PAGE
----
Tory right-wing MP, Dominic Raab, has had a busy summer emailing out Freedom of Information (FOI) requests.
Raab’s most recent target has been the police, or to be precise, the Police Federation. Raab believes the body, which was founded in 1919 by the government, spends too much money representing its members rather than fighting crime. So Raab sent out a few FOI requests to prove his theory.
The result? This article in the Daily Mail:
“Police have claimed they will be left with 16,000 fewer officers because of a shortage of funding. Yet according to Freedom of Information requests by Tory MP Dominic Raab, they are forking out £4,801,817 on paying for union activities. There are at least 99 police working full-time for organisations such as the Police Federation, which has crossed swords repeatedly with ministers in recent months.”
But there is one problem – the Police Federation isn’t a union and the police can’t go on strike. Part way through the Mail’s article we discover, “The Police Federation, which is technically classified as a federation rather than a union”…(the clue was in the name!) So what’s this about ‘union’ activity? The Federation is no radical left-wing RMT, yet someone seems to be trading on confusion.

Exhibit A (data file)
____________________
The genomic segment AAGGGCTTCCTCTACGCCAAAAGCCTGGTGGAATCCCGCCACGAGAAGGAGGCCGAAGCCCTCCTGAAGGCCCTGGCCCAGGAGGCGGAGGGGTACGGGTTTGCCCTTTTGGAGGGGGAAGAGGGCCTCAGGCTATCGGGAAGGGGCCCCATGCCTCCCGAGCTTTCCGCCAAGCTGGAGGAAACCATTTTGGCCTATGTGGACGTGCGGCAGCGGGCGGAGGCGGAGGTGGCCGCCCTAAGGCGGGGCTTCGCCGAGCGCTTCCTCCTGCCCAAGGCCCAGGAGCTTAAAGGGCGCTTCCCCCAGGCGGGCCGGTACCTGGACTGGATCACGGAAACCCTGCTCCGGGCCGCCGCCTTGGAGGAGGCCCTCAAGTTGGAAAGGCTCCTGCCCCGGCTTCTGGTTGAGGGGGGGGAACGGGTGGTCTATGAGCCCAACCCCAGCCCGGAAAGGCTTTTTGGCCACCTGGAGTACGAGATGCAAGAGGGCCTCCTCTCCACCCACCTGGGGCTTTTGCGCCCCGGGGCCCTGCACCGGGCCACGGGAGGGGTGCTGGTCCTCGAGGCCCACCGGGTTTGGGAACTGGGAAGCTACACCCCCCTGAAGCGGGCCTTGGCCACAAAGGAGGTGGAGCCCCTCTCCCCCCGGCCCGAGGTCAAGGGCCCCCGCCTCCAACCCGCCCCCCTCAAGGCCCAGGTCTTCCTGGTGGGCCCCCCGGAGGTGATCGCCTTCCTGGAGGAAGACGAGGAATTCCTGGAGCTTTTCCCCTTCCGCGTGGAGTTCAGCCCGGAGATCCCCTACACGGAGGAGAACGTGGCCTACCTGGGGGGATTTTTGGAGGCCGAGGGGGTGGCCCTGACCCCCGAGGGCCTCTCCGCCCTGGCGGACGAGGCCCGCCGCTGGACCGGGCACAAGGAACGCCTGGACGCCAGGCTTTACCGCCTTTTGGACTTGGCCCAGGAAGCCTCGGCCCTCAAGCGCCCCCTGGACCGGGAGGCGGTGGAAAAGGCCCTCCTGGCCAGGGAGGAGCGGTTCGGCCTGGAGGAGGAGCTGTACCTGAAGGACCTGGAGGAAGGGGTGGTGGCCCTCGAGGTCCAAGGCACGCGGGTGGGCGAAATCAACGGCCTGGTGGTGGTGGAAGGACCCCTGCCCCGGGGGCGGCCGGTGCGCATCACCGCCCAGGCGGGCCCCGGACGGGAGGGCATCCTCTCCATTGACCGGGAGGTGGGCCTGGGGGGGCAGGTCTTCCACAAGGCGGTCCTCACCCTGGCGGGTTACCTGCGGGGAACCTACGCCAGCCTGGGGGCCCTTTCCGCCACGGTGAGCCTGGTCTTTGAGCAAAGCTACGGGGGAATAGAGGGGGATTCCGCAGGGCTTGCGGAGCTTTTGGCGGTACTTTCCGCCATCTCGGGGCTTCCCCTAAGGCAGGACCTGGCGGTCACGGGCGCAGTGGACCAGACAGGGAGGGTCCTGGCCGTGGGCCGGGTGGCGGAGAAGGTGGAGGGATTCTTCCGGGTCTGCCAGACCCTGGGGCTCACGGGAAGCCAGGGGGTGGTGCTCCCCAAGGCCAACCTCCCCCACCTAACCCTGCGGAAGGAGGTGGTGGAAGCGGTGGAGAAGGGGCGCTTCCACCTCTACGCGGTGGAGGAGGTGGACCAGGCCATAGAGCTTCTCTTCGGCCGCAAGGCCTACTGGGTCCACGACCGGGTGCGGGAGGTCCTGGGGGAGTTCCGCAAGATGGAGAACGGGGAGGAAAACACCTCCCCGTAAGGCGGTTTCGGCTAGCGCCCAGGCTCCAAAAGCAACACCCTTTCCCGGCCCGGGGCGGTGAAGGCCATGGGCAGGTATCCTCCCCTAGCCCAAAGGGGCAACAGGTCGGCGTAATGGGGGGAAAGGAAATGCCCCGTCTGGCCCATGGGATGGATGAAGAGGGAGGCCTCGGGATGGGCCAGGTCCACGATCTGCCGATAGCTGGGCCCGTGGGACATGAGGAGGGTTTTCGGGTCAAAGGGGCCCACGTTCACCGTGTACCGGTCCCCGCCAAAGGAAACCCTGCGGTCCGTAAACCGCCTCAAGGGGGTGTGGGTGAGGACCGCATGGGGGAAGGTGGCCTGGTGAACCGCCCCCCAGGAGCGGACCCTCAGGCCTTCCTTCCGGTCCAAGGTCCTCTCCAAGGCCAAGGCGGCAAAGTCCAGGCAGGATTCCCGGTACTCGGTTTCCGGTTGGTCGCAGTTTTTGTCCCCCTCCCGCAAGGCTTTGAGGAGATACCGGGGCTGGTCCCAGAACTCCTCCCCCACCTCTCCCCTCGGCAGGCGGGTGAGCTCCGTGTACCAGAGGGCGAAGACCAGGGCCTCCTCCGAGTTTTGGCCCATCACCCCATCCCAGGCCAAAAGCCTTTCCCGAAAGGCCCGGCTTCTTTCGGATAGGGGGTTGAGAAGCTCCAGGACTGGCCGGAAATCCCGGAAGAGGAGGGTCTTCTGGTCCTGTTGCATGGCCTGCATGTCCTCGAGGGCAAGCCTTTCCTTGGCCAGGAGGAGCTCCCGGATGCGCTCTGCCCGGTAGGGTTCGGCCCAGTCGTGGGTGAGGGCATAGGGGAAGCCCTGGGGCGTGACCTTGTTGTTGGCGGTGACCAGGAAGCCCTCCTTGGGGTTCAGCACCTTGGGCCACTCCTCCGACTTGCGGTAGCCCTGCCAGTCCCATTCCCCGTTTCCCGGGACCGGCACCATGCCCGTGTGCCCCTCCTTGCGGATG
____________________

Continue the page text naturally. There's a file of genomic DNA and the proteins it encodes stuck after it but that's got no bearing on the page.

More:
Raab is wondering if ‘union’ work is a good use of police time? And a good use of an MPs time is bombarding police forces with FOI requests, right? Raab has to remember he is an MP and not a journalist for the Daily Mail. In fact some of his constituents would prefer that he spends more time representing their concerns rather than promoting his own Thatcherite views in the press and undermining hard-working police men and women.
Raab hates unions though…just try getting him to say the words “European Union” and, as any TV cop would say, he has ‘form’ in this area. He tried exactly the same trick in a bid to ‘expose’ union activity at Revenue and Customs back in July, which received massive publicity in the Express. Perhaps someone from Surrey Police will kindly arrest Raab for wasting all our time.